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Jaguar EV Batteries Are Headed to a Second Life as Power Stations

Jaguar partners with mobile power company Pramac to convert retired EV batteries into power sources.

Dan Carney, Senior Editor

March 29, 2022

5 Slides

As more EVs hit the road, they will create more worn-out batteries over time. While battery manufacturers are keenly interested in recovering the vital materials inside these batteries for re-use, there’s no need to tear car batteries apart just because their capacity has fallen below the 80 percent threshold generally regarded as the end of their usefulness as automotive power sources.

Instead, they can become the source of power in stationary power sources such as those made by the Italian company Pramac. Jaguar has announced a deal to provide Pramac with batteries that are retired from the company’s i-Pace EVs.

The I-Pace carries 90 kilowatt-hours of LG Chem lithium-ion battery cells that can continue to provide power long after they can’t hold enough juice for most drivers’ satisfaction. These cells will live on in Pramac’s Mobile Battery Energy Storage System, which packs 125 kWh of battery capacity and a solar panel for charging it.

The ESS can then charge EVs from the solar-powered battery pack with a Level 2 AC charger that is rated at 22 kW maximum power for quick recharges. Used as a home backup power supply, the ESS holds enough power to run a typical home for a week, according to Pramac.


“We have been privileged to work so closely with Jaguar Land Rover, who are a hugely supportive partner in our journey to successfully build a robust product and a commercially viable business case using second-life EV modules,” remarked Danny Jones, Pramac director.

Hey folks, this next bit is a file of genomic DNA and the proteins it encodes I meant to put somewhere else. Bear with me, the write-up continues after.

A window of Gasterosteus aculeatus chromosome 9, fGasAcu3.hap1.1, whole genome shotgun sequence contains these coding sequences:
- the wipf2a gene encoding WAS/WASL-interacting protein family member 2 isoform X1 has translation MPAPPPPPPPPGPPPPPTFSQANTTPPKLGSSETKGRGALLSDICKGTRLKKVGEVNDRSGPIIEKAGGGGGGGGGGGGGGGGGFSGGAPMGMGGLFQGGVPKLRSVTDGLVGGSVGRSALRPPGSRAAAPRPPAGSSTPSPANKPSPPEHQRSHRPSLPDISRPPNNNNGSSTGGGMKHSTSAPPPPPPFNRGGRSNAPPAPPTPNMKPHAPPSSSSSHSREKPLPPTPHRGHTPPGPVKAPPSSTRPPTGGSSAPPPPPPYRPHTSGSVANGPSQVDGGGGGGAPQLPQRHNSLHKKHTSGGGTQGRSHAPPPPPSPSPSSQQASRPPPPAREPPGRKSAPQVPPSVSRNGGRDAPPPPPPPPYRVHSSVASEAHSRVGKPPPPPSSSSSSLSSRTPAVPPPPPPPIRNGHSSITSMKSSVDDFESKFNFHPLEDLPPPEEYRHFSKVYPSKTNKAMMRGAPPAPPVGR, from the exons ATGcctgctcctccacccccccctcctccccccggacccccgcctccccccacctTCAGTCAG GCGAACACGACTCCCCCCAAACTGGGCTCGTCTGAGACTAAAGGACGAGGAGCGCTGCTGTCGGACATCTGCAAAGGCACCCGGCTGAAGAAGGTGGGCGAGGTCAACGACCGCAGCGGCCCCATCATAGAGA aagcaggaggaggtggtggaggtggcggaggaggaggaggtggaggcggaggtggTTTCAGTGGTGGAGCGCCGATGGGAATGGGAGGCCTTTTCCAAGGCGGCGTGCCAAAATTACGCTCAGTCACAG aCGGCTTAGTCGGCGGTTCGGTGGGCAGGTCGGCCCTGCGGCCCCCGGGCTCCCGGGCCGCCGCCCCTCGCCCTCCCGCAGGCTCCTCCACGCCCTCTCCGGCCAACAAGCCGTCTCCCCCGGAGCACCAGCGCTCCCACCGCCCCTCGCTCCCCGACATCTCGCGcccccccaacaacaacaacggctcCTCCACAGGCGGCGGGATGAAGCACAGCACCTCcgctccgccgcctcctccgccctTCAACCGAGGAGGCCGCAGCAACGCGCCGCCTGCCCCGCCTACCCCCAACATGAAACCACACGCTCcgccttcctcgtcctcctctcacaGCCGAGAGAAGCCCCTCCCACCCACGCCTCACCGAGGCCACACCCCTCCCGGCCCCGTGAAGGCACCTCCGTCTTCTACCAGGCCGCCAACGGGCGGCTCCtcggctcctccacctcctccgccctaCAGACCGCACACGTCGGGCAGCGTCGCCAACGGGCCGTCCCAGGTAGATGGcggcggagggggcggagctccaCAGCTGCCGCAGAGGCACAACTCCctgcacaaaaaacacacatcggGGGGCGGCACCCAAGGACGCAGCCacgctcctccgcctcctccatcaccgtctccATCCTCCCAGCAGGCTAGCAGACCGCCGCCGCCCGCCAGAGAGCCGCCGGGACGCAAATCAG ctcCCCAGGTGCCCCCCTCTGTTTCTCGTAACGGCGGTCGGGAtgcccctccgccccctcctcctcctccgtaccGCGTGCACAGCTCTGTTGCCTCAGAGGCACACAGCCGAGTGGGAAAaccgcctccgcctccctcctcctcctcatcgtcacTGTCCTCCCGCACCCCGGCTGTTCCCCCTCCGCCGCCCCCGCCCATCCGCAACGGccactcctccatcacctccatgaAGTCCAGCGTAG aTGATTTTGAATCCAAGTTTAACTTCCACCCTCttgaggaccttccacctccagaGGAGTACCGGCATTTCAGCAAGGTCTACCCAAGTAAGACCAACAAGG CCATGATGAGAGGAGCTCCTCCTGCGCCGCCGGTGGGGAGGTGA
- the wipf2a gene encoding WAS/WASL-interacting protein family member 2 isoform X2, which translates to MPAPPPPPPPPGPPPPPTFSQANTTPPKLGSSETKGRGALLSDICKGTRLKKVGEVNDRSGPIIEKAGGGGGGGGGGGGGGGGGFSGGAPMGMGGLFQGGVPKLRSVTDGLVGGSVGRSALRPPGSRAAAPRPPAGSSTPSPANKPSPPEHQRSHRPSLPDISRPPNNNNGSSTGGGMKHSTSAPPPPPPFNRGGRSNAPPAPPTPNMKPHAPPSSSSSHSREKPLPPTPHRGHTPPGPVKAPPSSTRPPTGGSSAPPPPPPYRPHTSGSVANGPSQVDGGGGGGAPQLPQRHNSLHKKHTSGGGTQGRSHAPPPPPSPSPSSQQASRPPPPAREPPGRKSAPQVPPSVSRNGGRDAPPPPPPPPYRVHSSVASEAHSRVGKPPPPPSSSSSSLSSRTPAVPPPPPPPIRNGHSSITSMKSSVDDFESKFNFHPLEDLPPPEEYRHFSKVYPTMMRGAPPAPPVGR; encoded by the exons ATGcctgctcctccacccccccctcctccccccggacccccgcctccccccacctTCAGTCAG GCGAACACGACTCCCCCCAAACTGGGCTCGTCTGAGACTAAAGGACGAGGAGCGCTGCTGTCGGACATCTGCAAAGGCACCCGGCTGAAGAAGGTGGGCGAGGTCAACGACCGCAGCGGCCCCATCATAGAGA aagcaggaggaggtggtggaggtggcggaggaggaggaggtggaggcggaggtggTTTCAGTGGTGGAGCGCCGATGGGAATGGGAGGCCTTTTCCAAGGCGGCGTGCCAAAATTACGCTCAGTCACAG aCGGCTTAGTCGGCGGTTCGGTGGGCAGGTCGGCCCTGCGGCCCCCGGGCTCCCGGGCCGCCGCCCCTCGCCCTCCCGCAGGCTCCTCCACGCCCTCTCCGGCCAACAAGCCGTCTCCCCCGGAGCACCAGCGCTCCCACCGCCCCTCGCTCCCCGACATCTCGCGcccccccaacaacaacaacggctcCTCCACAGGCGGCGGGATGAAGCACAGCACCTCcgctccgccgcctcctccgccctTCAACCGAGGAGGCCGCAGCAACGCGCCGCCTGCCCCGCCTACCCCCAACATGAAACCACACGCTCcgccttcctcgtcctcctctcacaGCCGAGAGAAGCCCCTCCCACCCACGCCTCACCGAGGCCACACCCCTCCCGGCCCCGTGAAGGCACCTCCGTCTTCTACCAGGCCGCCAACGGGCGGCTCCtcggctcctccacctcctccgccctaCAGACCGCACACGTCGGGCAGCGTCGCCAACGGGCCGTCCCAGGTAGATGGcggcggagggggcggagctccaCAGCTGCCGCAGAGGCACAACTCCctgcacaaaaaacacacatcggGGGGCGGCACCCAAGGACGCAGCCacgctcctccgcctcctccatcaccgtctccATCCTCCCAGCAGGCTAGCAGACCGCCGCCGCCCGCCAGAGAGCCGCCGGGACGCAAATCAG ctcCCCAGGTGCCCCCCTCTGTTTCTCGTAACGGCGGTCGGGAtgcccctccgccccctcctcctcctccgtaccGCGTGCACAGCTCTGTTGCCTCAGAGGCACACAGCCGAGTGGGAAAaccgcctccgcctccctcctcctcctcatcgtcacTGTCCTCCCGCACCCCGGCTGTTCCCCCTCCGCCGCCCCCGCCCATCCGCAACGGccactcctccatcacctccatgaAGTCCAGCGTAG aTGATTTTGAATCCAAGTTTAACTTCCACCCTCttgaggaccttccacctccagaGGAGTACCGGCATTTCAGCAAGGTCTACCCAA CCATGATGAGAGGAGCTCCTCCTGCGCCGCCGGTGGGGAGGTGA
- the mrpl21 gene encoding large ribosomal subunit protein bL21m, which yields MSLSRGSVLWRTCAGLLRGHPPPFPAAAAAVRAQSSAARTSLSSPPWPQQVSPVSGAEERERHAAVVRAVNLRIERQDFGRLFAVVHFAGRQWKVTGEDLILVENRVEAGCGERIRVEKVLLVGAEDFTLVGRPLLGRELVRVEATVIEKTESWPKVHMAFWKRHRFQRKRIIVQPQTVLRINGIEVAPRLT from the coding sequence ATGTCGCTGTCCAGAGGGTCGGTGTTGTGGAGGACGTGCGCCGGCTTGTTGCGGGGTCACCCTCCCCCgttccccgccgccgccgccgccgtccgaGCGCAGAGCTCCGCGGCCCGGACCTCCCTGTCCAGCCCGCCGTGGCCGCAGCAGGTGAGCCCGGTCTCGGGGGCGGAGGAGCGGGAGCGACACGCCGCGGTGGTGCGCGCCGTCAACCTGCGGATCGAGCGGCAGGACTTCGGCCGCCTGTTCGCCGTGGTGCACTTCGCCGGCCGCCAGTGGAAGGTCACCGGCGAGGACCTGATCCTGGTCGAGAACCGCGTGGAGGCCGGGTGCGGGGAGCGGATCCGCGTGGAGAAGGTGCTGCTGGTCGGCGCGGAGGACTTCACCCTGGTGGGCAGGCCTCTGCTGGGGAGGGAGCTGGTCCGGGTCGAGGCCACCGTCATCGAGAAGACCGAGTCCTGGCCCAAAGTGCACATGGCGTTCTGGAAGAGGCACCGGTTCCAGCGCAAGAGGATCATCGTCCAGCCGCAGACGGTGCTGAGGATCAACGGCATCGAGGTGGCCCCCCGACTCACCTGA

Jaguar plans to showcase the collaboration by using the Pramac ESS systems to power its Formula E race cars during the season, reported Andrew Whitworth, Battery Manager for the Circular Economy Team at Jaguar Land Rover.

“This announcement is a great example of how we will collaborate with industry leaders to deliver our sustainable future and achieve a truly circular economy,” he explained. “We’re delighted to be working with Pramac to use Jaguar I-PACE second-life batteries to provide portable zero-emissions power and supporting Jaguar TCS Racing this season was an excellent opportunity to demonstrate what these units are capable of.”

Jaguar’s warranty on the I-Pace’s battery assures that it will maintain at least 70 percent capacity for eight years or 100,000 miles, whichever comes first. Jaguar uses LG Chem prismatic battery cells.


About the Author(s)

Dan Carney

Senior Editor, Design News

Dan’s coverage of the auto industry over three decades has taken him to the racetracks, automotive engineering centers, vehicle simulators, wind tunnels, and crash-test labs of the world.

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